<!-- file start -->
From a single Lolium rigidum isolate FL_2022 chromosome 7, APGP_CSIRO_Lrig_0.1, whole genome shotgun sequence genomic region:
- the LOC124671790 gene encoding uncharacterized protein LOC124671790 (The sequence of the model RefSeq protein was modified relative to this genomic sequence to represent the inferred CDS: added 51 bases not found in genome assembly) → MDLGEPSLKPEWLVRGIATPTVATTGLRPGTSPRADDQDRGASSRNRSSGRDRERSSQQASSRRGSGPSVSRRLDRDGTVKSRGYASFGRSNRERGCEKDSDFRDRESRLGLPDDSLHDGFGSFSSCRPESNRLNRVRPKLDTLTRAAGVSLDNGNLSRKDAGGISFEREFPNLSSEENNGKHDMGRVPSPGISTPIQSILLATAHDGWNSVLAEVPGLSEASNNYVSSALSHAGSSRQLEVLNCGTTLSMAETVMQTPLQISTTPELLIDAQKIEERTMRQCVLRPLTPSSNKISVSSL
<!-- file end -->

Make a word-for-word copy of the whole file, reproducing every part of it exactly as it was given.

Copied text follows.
From a single Lolium rigidum isolate FL_2022 chromosome 7, APGP_CSIRO_Lrig_0.1, whole genome shotgun sequence genomic region:
- the LOC124671790 gene encoding uncharacterized protein LOC124671790 (The sequence of the model RefSeq protein was modified relative to this genomic sequence to represent the inferred CDS: added 51 bases not found in genome assembly) → MDLGEPSLKPEWLVRGIATPTVATTGLRPGTSPRADDQDRGASSRNRSSGRDRERSSQQASSRRGSGPSVSRRLDRDGTVKSRGYASFGRSNRERGCEKDSDFRDRESRLGLPDDSLHDGFGSFSSCRPESNRLNRVRPKLDTLTRAAGVSLDNGNLSRKDAGGISFEREFPNLSSEENNGKHDMGRVPSPGISTPIQSILLATAHDGWNSVLAEVPGLSEASNNYVSSALSHAGSSRQLEVLNCGTTLSMAETVMQTPLQISTTPELLIDAQKIEERTMRQCVLRPLTPSSNKISVSSL